“Yeah,” Reina said. “Fine. I ran into that guy again. Nikau, the halfling.”
“Oh,” Lius said. “Okay.”
“He seems pretty insistent that we help him out. It’s kind of creepy. He kept being like ‘ooooh, name drop me.’”
“Well… I’m not sure we want to get tied in with a criminal gang.”
“Yeah. Damn criminals.”
Lius frowned. “You know what I mean.”
“Yeah. I’m not comfortable with the violence.”
“Maybe we should consider it. On a… not on a permanent basis…”
“Maybe we should see exactly what he’s got in mind.”
“Can you really say no to these people without them holding a grudge?”
“I have no idea.”
“I assume the worst.”
“Well, that’s probably sensible. Look, let’s just see how it goes.”
“Try one thing for him and see if we wanna carry on working for him?”
“if we see him again, we can ask. If we don’t happen to run into him, then it’s no big deal.”
“Okay. Okay, maybe. Yeah. Yeah, I can just about handle that.”
The pair shared a bottle of wine that evening, and when Lius went into the bedroom, there was a box on the bed. When he opened it up, there was a mirror and nice outfit, neatly folded, inside it. He turned to see Reina standing in the doorway, smiling.
“Present,” she said.
“Why?” Lius asked.
“‘Cos you lost your mirror and your outfit,” Reina said. “I tried to get as close as I could. You can show your titties off in this.”
Lius smirked. “What, so you can get into more fancy ships?”
“I help you,” Reina said, “and I am in turn helped by you.”
“Thank you,” Lius said, walking over and hugging her tightly. “I don’t have anything for you. Do you want a book?”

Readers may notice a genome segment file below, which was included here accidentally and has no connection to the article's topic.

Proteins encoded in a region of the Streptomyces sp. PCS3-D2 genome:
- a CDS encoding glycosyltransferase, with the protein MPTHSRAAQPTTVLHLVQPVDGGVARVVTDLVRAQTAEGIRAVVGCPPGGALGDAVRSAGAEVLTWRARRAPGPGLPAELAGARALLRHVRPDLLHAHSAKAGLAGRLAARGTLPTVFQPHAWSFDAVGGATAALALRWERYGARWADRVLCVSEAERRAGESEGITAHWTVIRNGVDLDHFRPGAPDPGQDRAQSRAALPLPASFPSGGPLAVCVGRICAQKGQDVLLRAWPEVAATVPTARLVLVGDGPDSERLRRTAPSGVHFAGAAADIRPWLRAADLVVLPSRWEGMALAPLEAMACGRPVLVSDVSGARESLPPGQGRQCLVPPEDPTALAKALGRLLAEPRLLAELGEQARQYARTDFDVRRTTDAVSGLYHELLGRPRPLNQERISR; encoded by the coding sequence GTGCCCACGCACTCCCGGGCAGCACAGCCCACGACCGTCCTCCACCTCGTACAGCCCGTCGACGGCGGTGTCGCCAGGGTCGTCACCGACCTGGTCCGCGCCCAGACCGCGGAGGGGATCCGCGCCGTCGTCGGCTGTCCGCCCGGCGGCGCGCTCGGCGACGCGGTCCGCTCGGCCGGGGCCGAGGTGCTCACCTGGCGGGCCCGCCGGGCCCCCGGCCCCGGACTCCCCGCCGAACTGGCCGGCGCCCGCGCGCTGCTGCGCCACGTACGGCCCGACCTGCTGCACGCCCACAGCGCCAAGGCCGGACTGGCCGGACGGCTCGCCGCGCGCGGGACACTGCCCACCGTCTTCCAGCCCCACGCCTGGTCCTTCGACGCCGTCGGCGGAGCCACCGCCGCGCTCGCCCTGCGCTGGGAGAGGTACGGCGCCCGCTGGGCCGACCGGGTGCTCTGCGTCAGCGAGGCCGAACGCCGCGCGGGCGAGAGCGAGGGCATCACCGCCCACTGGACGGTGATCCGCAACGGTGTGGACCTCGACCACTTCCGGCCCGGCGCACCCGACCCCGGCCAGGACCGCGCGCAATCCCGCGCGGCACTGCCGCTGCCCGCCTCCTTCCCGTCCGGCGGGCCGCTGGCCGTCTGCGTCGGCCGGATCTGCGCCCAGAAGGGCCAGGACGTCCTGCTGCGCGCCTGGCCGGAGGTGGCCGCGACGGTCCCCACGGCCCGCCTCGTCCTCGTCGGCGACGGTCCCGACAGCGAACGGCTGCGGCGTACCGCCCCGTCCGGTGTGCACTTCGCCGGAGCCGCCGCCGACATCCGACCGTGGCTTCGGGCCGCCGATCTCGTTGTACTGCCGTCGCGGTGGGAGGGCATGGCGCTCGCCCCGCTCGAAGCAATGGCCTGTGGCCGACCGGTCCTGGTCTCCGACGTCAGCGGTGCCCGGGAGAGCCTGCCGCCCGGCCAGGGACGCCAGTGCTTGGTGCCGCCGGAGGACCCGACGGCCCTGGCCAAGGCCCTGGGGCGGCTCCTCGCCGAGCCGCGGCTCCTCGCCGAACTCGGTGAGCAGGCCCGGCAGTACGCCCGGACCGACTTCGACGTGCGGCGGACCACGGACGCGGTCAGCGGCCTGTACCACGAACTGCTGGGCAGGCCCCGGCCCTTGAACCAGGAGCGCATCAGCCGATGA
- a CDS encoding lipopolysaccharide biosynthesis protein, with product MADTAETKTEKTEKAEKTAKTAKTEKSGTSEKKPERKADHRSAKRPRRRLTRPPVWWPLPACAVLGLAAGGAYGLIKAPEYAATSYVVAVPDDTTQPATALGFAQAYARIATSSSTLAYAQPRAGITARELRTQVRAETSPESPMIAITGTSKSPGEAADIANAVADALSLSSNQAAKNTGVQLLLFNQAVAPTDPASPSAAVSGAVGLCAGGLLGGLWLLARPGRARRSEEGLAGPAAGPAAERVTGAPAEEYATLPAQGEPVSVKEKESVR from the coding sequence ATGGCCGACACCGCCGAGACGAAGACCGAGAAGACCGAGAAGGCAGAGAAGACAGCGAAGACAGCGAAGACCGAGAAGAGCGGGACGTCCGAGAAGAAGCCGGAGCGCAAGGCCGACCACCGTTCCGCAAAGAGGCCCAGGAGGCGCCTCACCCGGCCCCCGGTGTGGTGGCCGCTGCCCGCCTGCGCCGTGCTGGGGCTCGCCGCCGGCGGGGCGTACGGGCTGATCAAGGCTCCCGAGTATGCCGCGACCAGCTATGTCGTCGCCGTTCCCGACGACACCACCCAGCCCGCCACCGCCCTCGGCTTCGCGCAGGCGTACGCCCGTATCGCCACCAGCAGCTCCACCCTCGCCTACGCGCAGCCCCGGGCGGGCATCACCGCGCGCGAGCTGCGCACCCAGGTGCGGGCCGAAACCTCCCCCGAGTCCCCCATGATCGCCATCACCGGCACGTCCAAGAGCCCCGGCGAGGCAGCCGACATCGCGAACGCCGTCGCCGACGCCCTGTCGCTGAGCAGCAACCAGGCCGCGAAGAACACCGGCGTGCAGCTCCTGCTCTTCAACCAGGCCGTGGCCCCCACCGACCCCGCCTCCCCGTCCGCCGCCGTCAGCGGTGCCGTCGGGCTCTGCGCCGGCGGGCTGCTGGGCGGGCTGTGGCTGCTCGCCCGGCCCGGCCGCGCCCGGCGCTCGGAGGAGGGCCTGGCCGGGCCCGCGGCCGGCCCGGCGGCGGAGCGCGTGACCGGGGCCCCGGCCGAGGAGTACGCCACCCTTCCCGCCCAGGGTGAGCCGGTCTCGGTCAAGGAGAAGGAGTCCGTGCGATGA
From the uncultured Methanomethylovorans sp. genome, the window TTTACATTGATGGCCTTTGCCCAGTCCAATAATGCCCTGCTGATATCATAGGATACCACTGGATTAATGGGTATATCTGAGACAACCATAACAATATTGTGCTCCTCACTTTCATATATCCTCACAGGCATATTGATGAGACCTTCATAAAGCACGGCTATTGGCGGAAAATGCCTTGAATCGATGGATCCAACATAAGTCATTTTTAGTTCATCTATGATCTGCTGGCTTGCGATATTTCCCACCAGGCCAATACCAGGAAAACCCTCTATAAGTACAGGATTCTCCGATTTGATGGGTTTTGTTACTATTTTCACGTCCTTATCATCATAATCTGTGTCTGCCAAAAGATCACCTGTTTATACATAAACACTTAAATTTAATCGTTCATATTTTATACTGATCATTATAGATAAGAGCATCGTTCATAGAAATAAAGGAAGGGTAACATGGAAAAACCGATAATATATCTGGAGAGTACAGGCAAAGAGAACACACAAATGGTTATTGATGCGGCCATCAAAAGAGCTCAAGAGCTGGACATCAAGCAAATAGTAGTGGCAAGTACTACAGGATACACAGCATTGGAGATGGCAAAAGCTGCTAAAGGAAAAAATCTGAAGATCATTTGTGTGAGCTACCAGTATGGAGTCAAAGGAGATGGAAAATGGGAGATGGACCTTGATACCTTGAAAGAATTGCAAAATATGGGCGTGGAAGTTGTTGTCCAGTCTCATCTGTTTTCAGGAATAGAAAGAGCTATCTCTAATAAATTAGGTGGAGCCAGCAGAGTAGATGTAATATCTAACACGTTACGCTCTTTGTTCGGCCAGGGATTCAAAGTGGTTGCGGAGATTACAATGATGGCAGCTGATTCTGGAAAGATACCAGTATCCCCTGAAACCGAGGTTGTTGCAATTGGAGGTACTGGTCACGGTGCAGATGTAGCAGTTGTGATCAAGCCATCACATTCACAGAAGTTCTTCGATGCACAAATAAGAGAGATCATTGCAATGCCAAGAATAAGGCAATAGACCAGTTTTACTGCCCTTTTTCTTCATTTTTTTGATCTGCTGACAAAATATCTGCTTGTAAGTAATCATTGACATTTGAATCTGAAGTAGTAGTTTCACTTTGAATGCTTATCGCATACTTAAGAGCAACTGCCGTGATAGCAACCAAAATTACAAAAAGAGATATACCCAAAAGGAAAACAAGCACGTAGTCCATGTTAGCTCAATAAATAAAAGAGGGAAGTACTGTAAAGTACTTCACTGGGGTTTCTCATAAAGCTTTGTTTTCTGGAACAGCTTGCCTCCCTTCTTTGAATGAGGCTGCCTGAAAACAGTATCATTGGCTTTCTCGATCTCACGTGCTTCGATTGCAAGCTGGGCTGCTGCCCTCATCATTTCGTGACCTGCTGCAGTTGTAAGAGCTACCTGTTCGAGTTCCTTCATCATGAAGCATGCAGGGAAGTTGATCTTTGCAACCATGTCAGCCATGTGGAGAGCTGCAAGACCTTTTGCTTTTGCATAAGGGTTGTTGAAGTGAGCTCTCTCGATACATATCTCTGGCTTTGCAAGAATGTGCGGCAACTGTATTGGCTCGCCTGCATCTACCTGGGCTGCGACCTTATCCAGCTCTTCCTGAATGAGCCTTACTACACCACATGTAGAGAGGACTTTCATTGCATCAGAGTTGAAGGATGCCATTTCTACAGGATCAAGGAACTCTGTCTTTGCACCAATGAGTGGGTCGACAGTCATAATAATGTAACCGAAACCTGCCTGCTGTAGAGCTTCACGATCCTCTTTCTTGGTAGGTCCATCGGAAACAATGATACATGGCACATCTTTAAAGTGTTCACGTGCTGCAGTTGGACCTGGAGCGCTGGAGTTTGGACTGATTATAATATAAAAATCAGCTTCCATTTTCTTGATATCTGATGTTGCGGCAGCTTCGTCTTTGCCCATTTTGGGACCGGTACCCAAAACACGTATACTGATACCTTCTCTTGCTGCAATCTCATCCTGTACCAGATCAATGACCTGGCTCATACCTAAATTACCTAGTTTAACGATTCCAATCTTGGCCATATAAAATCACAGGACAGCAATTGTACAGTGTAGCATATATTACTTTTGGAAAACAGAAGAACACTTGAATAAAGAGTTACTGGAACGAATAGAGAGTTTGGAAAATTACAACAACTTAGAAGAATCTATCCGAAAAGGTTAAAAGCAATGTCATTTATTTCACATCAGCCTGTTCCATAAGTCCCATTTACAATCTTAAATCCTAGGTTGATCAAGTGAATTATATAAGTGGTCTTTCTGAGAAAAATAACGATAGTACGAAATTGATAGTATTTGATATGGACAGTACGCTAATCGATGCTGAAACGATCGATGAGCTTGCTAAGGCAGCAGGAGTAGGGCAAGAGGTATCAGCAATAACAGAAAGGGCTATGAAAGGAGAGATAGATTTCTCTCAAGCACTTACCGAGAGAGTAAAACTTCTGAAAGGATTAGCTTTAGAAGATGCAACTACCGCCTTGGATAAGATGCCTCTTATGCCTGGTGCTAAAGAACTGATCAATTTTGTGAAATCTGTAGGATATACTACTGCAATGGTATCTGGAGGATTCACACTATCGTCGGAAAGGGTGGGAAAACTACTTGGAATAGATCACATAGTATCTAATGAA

“What’s it about?” Reina sked, smiling down at her friend.
“Pirates,” Lius said.
The next morning, Lius had barely put on his new clothes when there was a knock at the door. He opened it to see Dale standing in the hallway.
“Hello,” Dale said.
“Oh, hi,” Lius replied.
“Just wondered if you were doing anything about this Nikau situation,” Dale said.
“We still haven’t decided,” Lius admitted, standing aside and letting Dale enter the apartment. “Be quiet, the ladies are still asleep.”
“I figured as much,” Dale said, sauntering over to the sofa and taking a seat.
Lius sat down opposite him. “We can’t decide what to do.”
“But Lius,” Dale insisted. “They’re a great bunch of lads.”
“Just… given who they are,” Lius said, “I’m just dubious at the moment. Reina and I were saying we might see what it is he wants doing first, and see how well we work. Just because I don’t want to enter into some kind of contract with him right away.”